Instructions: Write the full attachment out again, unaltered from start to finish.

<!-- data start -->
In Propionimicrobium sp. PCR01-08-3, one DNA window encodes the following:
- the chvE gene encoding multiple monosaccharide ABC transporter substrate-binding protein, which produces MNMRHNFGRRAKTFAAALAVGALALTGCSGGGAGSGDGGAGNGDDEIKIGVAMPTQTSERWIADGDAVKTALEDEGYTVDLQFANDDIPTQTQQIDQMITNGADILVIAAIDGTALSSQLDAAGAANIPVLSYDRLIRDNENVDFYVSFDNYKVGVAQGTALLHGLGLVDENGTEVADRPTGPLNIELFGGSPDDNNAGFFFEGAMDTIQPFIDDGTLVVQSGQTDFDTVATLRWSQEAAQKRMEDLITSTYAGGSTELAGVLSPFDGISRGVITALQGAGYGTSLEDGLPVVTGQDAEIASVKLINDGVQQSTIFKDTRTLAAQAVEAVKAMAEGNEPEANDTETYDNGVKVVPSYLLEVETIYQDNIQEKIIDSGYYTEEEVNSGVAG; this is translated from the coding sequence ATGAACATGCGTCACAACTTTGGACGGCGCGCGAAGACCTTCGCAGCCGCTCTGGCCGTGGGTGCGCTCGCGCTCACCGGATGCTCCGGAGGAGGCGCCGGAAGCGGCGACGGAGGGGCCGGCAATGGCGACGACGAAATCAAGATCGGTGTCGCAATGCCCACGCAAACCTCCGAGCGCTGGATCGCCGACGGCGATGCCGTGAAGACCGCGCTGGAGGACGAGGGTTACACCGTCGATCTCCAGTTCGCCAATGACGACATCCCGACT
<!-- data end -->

In Propionimicrobium sp. PCR01-08-3, one DNA window encodes the following:
- the chvE gene encoding multiple monosaccharide ABC transporter substrate-binding protein, which produces MNMRHNFGRRAKTFAAALAVGALALTGCSGGGAGSGDGGAGNGDDEIKIGVAMPTQTSERWIADGDAVKTALEDEGYTVDLQFANDDIPTQTQQIDQMITNGADILVIAAIDGTALSSQLDAAGAANIPVLSYDRLIRDNENVDFYVSFDNYKVGVAQGTALLHGLGLVDENGTEVADRPTGPLNIELFGGSPDDNNAGFFFEGAMDTIQPFIDDGTLVVQSGQTDFDTVATLRWSQEAAQKRMEDLITSTYAGGSTELAGVLSPFDGISRGVITALQGAGYGTSLEDGLPVVTGQDAEIASVKLINDGVQQSTIFKDTRTLAAQAVEAVKAMAEGNEPEANDTETYDNGVKVVPSYLLEVETIYQDNIQEKIIDSGYYTEEEVNSGVAG; this is translated from the coding sequence ATGAACATGCGTCACAACTTTGGACGGCGCGCGAAGACCTTCGCAGCCGCTCTGGCCGTGGGTGCGCTCGCGCTCACCGGATGCTCCGGAGGAGGCGCCGGAAGCGGCGACGGAGGGGCCGGCAATGGCGACGACGAAATCAAGATCGGTGTCGCAATGCCCACGCAAACCTCCGAGCGCTGGATCGCCGACGGCGATGCCGTGAAGACCGCGCTGGAGGACGAGGGTTACACCGTCGATCTCCAGTTCGCCAATGACGACATCCCGACT